Howie Roseman has earned his reputation as one of the most aggressive general managers in the NFL, so it’s easy to believe the Sports Illustrated report that back in March, 2022 he had a deal in place to get Russell Wilson from the Denver Broncos.
But boy, is he lucky that Wilson said no.
The Eagles perspective
That deal would’ve been hailed as a masterstroke at the time — another move by their brilliant GM to get them the quarterback they needed to be a Super Bowl contender. In hindsight, though, it would’ve been a complete disaster. Assuming his deal looked anything like the one Denver got from the Seattle Seahawks, Wilson would’ve cost the Eagles their current No. 1 receiver, one of the NFL’s best tight ends, probably a Pro Bowl corner and several other players.
Most importantly, it would’ve cost the Eagles Jalen Hurts, one of the best young quarterbacks in football.
And nobody would be hailing Roseman as a genius anymore.
Never mind that Wilson is 34 and looked like a shell of himself last season in Denver. He would have looked better with a better team in Philadelphia. He may have even led the Eagles to the playoffs.
But it would’ve been at an astronomical cost. To get Wilson, the Broncos gave up their first-round pick in 2022 (No. 9 overall), a first-rounder in 2023 (which turned out to be No. 5), a second-rounder in each of those drafts, a fifth-rounder, tight end Noah Fant, quarterback Drew Lock and defensive end Shelby Harris.
Assuming the Eagles’ offer was something similar, this is what they would’ve had to give up:
- Either the No. 12 or No. 18 pick in the 2022 draft, which means they likely wouldn’t have been willing to send one of those picks (No. 18) to Tennessee for receiver A.J. Brown. They also wouldn’t have been able to afford the $100 million contract they gave him knowing they’d have to quickly sign Wilson to an extension like the five-year, $245 million deal he got from Denver six months after the trade.
- Either the No. 10 or No. 30 pick in the 2023 draft. This almost certainly would have been the Saints’ No. 10 pick, considering what Seattle got from Denver. That would’ve cost them the chance to draft defensive tackle Jalen Carter.Their 2022 second-round pick, which they used to draft Cam Jurgens last year, so they wouldn’t have their current starting left guard and likely future center. And their 2023 second-round pick, which they traded down for an extra third-round pick. So say goodbye to rookie G Tyler Steen or S Sydney Brown.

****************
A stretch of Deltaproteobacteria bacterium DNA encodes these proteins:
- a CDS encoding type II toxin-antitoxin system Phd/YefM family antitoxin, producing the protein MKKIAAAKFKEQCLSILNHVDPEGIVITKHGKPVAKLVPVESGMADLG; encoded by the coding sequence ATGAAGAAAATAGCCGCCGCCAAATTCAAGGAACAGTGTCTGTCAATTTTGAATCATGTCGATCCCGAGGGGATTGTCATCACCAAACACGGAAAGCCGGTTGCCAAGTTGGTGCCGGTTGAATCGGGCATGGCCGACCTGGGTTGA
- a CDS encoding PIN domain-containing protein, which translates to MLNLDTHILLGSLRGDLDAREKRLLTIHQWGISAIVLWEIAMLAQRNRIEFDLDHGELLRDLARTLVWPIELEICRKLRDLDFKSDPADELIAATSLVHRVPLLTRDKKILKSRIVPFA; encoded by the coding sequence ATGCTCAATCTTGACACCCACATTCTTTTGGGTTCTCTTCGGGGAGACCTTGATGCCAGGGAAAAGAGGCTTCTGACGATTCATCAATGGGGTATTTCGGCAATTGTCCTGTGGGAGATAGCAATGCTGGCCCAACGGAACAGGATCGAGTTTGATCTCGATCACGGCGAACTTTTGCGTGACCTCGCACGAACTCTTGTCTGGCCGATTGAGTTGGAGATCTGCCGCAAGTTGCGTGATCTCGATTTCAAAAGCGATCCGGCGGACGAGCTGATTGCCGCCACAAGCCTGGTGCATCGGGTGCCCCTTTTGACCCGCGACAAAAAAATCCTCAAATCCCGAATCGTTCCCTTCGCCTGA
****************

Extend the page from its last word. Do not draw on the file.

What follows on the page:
- Tight end Dallas Goedert, which sounds crazy now, but he looked pretty comparable to Fant coming off the 2021 season. Finding a comp for defensive end Shelby Harris isn’t easy, but if the Eagles held firm on Goedert, Seattle surely would’ve asked for defensive end Josh Sweat.
- Quarterback Jalen Hurts would have likely been shipped out in the deal, since the whole point for Seattle was dumping an aging, expensive quarterback for a young one with potential and still on his rookie deal. That alone would’ve made this one of Philadelphia’s all-time biggest disasters.
And then there’s the salary cap room. Wilson cost Denver $17 million in cap space last season. Take that away from the Eagles and they probably don’t sign cornerback James Bradberry. And this year they might not have the cap flexibility to re-sign all the members of their “Core Four”.
Would the Wilson-less Broncos have held onto Hackett, the former Green Bay offensive coordinator, to use him as bait for Rodgers? That might have been the smartest play they could’ve made, especially since it was clear a divorce between Rodgers and the Packers was coming.
But would it have worked? Would Rodgers have chosen Denver over New York?
We’ll never know. But that’s just about the only way missing out on Wilson would’ve left the Broncos in a better position — at least for 2023.
The Seahawks perspective
A potential trade of Russell Wilson to the Philadelphia Eagles may have slowed the Seattle Seahawks’ rebuild, but also provided a potential NFL MVP candidate at quarterback in Jalen Hurts and likely curtailed the rebirth of Geno Smith.
Back when Andy Reid was still the Philadelphia head coach in 2012, the Eagles reportedly were ready to take Russell Wilson to back up Michael Vick, but instead Seattle moved up to take the Wisconsin product with the No. 75 overall selection in the third round, and Philadelphia grabbed Nick Foles instead later that round.
That’s not a bad consolation prize, considering the Arizona product led Philadelphia to a Super Bowl after the 2017 season. However, Eagles owner Jeffrey Lurie lamented Wilson getting away from his team that year.
It’s likely any deal with the Eagles would have included Hurts in return. That’s immediately a huge upgrade on Drew Lock, the QB Seattle received from Denver.
Seattle head coach Pete Carroll always preferred dual-threat quarterbacks because of the pressure they put on defenses when plays break down, and Hurts would have quickly adapted to Seattle’s run-based attack.
Paired in the backfield alongside running back Ken Walker III, with receivers DK Metcalf and Tyler Lockett on the perimeter, the Seahawks would have been one of the most potent offenses in the NFC West.
Geno Smith emerged as the starter for Seattle with Wilson gone, earning a trip to the Pro Bowl and setting the team’s franchise record in passing yards while also leading the league in completion percentage in 2022.